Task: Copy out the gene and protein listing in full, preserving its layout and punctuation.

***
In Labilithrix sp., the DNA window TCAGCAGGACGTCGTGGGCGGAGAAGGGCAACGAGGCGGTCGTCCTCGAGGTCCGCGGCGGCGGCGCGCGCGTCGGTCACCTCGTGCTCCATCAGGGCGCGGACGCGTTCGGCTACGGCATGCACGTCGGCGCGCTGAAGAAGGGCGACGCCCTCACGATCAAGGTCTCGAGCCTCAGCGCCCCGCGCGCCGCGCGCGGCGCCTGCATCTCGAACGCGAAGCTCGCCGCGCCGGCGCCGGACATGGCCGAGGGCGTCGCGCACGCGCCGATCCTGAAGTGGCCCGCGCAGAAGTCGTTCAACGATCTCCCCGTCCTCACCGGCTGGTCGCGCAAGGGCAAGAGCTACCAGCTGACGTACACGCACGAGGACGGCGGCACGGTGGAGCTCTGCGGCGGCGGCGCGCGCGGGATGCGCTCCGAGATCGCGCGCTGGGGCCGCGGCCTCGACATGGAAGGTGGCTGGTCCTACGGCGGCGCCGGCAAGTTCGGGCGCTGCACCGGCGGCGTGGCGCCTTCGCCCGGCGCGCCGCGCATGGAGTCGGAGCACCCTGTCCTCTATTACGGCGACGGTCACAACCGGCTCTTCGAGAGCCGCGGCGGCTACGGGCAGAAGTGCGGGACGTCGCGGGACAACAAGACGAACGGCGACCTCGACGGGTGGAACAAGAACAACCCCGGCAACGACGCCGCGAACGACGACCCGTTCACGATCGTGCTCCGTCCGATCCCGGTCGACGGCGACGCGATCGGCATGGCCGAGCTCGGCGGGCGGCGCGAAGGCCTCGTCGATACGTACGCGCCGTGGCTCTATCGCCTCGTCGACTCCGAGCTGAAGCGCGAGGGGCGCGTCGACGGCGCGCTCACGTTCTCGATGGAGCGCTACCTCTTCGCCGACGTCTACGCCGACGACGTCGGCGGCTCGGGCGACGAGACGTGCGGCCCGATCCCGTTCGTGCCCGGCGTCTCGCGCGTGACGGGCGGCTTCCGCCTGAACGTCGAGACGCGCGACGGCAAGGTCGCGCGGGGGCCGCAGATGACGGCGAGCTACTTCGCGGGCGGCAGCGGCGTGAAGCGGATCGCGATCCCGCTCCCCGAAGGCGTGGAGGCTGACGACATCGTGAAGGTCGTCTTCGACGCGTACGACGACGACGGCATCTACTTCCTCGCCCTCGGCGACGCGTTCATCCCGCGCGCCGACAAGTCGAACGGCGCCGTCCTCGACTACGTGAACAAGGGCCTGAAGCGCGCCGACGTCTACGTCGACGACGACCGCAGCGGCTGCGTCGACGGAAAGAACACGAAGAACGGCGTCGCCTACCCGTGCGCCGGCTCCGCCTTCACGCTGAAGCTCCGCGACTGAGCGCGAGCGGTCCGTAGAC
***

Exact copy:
In Labilithrix sp., the DNA window TCAGCAGGACGTCGTGGGCGGAGAAGGGCAACGAGGCGGTCGTCCTCGAGGTCCGCGGCGGCGGCGCGCGCGTCGGTCACCTCGTGCTCCATCAGGGCGCGGACGCGTTCGGCTACGGCATGCACGTCGGCGCGCTGAAGAAGGGCGACGCCCTCACGATCAAGGTCTCGAGCCTCAGCGCCCCGCGCGCCGCGCGCGGCGCCTGCATCTCGAACGCGAAGCTCGCCGCGCCGGCGCCGGACATGGCCGAGGGCGTCGCGCACGCGCCGATCCTGAAGTGGCCCGCGCAGAAGTCGTTCAACGATCTCCCCGTCCTCACCGGCTGGTCGCGCAAGGGCAAGAGCTACCAGCTGACGTACACGCACGAGGACGGCGGCACGGTGGAGCTCTGCGGCGGCGGCGCGCGCGGGATGCGCTCCGAGATCGCGCGCTGGGGCCGCGGCCTCGACATGGAAGGTGGCTGGTCCTACGGCGGCGCCGGCAAGTTCGGGCGCTGCACCGGCGGCGTGGCGCCTTCGCCCGGCGCGCCGCGCATGGAGTCGGAGCACCCTGTCCTCTATTACGGCGACGGTCACAACCGGCTCTTCGAGAGCCGCGGCGGCTACGGGCAGAAGTGCGGGACGTCGCGGGACAACAAGACGAACGGCGACCTCGACGGGTGGAACAAGAACAACCCCGGCAACGACGCCGCGAACGACGACCCGTTCACGATCGTGCTCCGTCCGATCCCGGTCGACGGCGACGCGATCGGCATGGCCGAGCTCGGCGGGCGGCGCGAAGGCCTCGTCGATACGTACGCGCCGTGGCTCTATCGCCTCGTCGACTCCGAGCTGAAGCGCGAGGGGCGCGTCGACGGCGCGCTCACGTTCTCGATGGAGCGCTACCTCTTCGCCGACGTCTACGCCGACGACGTCGGCGGCTCGGGCGACGAGACGTGCGGCCCGATCCCGTTCGTGCCCGGCGTCTCGCGCGTGACGGGCGGCTTCCGCCTGAACGTCGAGACGCGCGACGGCAAGGTCGCGCGGGGGCCGCAGATGACGGCGAGCTACTTCGCGGGCGGCAGCGGCGTGAAGCGGATCGCGATCCCGCTCCCCGAAGGCGTGGAGGCTGACGACATCGTGAAGGTCGTCTTCGACGCGTACGACGACGACGGCATCTACTTCCTCGCCCTCGGCGACGCGTTCATCCCGCGCGCCGACAAGTCGAACGGCGCCGTCCTCGACTACGTGAACAAGGGCCTGAAGCGCGCCGACGTCTACGTCGACGACGACCGCAGCGGCTGCGTCGACGGAAAGAACACGAAGAACGGCGTCGCCTACCCGTGCGCCGGCTCCGCCTTCACGCTGAAGCTCCGCGACTGAGCGCGAGCGGTCCGTAGAC